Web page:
Released one full year after Slaughter on 10th Avenue, Mick Ronson's second solo album, Play Don't Worry, was partially recorded during his brief tenure with Mott the Hoople, and it is no coincidence that the finished item reflected only half of what was really intended. Pair it with bandmate Ian Hunter's own eponymous solo debut, however, and it is not only that duo's own entwined future which spreads out before you, it is also an indication of just how powerful Mott could have been if that combination of players had worked out. Ronson's epic recounting of the Pure Prairie League's "Angel #9" was already part of Mott's live set when they split; so was Hunter's "Lounge Lizard" (from his solo set), and live recordings from the first Hunter-Ronson tour, promoting both Play Don't Worry and Ian Hunter. Those two albums blend with one another seamlessly, to the point that only occasionally, today, do either of them actually live up to either of their makers' reputations.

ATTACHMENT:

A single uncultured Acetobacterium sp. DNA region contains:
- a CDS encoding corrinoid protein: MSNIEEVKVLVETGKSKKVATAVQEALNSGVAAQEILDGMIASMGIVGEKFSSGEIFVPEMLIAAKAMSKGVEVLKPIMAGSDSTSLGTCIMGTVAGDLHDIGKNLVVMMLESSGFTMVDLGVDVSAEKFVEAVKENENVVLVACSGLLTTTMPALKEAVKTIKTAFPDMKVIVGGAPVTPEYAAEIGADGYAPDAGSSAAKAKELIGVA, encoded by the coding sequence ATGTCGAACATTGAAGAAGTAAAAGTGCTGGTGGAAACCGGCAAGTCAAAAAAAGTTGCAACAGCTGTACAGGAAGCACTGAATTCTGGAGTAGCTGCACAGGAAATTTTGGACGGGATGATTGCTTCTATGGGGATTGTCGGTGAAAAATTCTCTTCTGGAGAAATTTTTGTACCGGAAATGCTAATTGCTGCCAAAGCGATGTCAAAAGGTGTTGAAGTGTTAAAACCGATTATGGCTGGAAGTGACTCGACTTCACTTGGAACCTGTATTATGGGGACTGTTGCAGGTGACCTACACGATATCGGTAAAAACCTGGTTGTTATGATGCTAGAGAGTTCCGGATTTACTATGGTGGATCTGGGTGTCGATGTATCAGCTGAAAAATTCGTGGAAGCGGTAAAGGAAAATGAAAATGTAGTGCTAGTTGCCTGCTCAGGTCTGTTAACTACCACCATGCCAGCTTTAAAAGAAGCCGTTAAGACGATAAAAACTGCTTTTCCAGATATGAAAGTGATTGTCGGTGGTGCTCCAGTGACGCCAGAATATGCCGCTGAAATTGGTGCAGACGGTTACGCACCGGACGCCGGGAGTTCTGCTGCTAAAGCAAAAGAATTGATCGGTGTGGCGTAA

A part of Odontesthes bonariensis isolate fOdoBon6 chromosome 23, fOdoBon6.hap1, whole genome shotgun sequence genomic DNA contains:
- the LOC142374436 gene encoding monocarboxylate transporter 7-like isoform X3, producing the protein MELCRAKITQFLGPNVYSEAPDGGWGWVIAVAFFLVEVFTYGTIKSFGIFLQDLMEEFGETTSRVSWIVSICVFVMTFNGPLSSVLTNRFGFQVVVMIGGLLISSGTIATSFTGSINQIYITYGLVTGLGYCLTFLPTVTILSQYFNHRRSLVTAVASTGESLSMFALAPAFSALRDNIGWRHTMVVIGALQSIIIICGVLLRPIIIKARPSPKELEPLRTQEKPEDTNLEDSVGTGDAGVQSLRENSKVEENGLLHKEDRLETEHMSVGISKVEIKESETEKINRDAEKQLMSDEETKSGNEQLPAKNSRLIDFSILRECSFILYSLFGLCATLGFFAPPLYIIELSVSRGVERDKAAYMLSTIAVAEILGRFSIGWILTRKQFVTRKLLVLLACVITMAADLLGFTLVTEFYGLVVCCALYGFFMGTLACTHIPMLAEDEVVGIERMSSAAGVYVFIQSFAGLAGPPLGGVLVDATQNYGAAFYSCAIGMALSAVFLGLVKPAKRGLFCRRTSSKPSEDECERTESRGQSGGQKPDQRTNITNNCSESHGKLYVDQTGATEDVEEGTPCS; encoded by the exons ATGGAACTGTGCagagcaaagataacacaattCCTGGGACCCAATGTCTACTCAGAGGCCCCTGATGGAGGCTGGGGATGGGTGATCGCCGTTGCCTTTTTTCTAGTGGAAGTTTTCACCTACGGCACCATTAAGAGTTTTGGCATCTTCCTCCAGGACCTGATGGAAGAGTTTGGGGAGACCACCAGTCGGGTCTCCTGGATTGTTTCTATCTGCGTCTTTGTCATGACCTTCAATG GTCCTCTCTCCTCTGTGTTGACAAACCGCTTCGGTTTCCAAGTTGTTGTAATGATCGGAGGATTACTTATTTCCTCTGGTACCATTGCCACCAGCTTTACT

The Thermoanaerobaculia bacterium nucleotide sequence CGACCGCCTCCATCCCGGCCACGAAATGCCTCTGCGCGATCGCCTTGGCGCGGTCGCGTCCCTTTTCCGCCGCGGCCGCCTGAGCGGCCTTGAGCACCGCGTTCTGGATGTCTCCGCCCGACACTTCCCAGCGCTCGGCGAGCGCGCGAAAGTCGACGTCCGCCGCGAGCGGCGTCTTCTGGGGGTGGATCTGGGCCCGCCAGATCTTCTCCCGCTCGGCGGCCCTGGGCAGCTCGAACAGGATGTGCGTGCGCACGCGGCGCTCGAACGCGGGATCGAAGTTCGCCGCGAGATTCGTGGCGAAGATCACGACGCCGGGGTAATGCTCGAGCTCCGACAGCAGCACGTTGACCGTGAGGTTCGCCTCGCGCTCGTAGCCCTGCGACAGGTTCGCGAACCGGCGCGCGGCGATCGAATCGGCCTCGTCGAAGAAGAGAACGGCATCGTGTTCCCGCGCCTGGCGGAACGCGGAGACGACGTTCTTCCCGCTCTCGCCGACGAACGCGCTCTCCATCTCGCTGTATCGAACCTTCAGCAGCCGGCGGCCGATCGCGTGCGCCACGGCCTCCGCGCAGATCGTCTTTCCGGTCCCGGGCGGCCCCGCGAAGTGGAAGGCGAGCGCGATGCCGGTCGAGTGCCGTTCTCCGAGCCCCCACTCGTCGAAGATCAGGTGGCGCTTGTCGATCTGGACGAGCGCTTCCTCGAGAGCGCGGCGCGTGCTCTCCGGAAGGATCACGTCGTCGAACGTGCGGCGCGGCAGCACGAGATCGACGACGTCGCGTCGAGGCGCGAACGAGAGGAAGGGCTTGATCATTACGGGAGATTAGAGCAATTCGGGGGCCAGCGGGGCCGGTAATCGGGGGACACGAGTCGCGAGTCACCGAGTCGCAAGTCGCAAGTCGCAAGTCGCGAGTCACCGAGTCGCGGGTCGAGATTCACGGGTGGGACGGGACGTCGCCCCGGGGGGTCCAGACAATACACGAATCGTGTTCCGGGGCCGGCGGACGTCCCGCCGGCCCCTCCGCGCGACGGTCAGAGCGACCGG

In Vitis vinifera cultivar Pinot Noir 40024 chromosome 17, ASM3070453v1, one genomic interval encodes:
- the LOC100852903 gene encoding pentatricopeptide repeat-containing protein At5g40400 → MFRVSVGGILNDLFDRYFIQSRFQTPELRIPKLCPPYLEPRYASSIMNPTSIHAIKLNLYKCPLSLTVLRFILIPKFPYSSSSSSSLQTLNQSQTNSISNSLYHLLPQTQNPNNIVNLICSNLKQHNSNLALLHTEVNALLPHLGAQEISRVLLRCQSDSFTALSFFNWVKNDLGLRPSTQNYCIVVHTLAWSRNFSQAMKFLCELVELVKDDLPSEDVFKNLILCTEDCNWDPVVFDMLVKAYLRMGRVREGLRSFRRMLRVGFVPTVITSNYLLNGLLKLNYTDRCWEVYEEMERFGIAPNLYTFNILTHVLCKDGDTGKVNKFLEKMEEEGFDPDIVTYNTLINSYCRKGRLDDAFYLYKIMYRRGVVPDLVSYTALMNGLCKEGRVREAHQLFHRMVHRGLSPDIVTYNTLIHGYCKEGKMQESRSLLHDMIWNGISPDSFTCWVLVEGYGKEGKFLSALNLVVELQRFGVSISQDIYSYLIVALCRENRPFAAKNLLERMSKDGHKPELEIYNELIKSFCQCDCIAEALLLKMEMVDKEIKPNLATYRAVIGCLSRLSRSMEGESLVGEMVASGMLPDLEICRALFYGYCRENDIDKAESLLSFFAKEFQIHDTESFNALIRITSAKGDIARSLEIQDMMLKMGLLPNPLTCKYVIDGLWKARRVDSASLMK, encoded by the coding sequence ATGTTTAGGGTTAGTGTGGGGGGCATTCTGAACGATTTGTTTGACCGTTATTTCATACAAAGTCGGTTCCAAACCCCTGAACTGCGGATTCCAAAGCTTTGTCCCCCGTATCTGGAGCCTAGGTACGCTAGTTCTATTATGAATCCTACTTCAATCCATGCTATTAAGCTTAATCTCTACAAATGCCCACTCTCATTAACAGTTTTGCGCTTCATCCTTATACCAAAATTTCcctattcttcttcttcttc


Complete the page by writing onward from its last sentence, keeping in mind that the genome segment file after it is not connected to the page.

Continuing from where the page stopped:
Play Don't Worry certainly has its highlights, however. "Billy Porter," the psycho-on-the-street opening track; the guitar-lick magnificence of "Angel #9"; a killer version of "White Light White Heat," left over from David Bowie's Pin Ups sessions, and the yearning Italian melodrama "Empty Bed"; all echo the highlights of Slaughter on 10th Avenue, but never duplicate them. That album was Ronson finding his way; this one is him knowing precisely where he is, and there's a fiery rendition of Little Richard's "The Girl Can't Help It," rearranged with all the twistingly nostalgic elán which the participants (a pseudonymous Hunter included) could muster, astounds as much for its audacity as for its delivery. But elsewhere, Ronson's own dislike of the solo game shows through, and only gets louder once the album ends and the bonus tracks (appended to the 1997 reissue) kick in. Only two of those tracks date from the Play Don't Worry sessions themselves: a dense and despairing version of Annette Peacock's "Seven Days," and a lifeless alternate take on the regular album's closing "Woman." The remaining tracks were taken in the main from the aborted sessions for a third album which Ronson had no intention of completing. They are interesting for a solo rendition of Bowie's "Soul Love," and a studio version of the coincidentally (but otherwise utterly un-Bowie related) titled "Is There Life on Mars?" which was Ronson's contribution to Dylan's Rolling Thunder Revue. But compared to what Ronson had long since shown himself capable of doing, they are weary and weak, and compared to the live cuts appended to the similarly reissued Slaughter on 10th Avenue (all taken from the still unreleased live album taped at his first solo London gig), they hardly bear repeated plays.